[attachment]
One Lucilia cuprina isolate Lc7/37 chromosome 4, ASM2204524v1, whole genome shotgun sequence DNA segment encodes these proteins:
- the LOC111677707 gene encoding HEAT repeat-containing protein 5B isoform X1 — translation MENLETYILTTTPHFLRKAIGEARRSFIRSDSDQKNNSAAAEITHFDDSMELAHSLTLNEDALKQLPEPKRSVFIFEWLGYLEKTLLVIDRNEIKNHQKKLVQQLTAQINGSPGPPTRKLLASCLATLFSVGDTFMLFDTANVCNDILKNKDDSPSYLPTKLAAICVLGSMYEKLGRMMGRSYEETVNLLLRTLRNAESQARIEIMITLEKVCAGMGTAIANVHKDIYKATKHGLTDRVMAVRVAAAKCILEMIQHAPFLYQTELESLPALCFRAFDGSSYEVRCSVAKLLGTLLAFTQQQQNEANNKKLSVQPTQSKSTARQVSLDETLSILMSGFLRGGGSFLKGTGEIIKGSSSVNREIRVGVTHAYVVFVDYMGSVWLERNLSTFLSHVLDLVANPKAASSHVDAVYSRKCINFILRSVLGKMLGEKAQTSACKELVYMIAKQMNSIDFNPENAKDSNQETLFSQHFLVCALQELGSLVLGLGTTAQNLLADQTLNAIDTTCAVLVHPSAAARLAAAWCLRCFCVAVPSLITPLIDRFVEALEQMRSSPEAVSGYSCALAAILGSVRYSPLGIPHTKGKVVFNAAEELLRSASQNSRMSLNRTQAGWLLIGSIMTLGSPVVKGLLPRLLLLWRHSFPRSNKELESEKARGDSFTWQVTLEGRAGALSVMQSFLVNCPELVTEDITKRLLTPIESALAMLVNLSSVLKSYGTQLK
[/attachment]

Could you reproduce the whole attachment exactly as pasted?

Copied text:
One Lucilia cuprina isolate Lc7/37 chromosome 4, ASM2204524v1, whole genome shotgun sequence DNA segment encodes these proteins:
- the LOC111677707 gene encoding HEAT repeat-containing protein 5B isoform X1 — translation MENLETYILTTTPHFLRKAIGEARRSFIRSDSDQKNNSAAAEITHFDDSMELAHSLTLNEDALKQLPEPKRSVFIFEWLGYLEKTLLVIDRNEIKNHQKKLVQQLTAQINGSPGPPTRKLLASCLATLFSVGDTFMLFDTANVCNDILKNKDDSPSYLPTKLAAICVLGSMYEKLGRMMGRSYEETVNLLLRTLRNAESQARIEIMITLEKVCAGMGTAIANVHKDIYKATKHGLTDRVMAVRVAAAKCILEMIQHAPFLYQTELESLPALCFRAFDGSSYEVRCSVAKLLGTLLAFTQQQQNEANNKKLSVQPTQSKSTARQVSLDETLSILMSGFLRGGGSFLKGTGEIIKGSSSVNREIRVGVTHAYVVFVDYMGSVWLERNLSTFLSHVLDLVANPKAASSHVDAVYSRKCINFILRSVLGKMLGEKAQTSACKELVYMIAKQMNSIDFNPENAKDSNQETLFSQHFLVCALQELGSLVLGLGTTAQNLLADQTLNAIDTTCAVLVHPSAAARLAAAWCLRCFCVAVPSLITPLIDRFVEALEQMRSSPEAVSGYSCALAAILGSVRYSPLGIPHTKGKVVFNAAEELLRSASQNSRMSLNRTQAGWLLIGSIMTLGSPVVKGLLPRLLLLWRHSFPRSNKELESEKARGDSFTWQVTLEGRAGALSVMQSFLVNCPELVTEDITKRLLTPIESALAMLVNLSSVLKSYGTQLK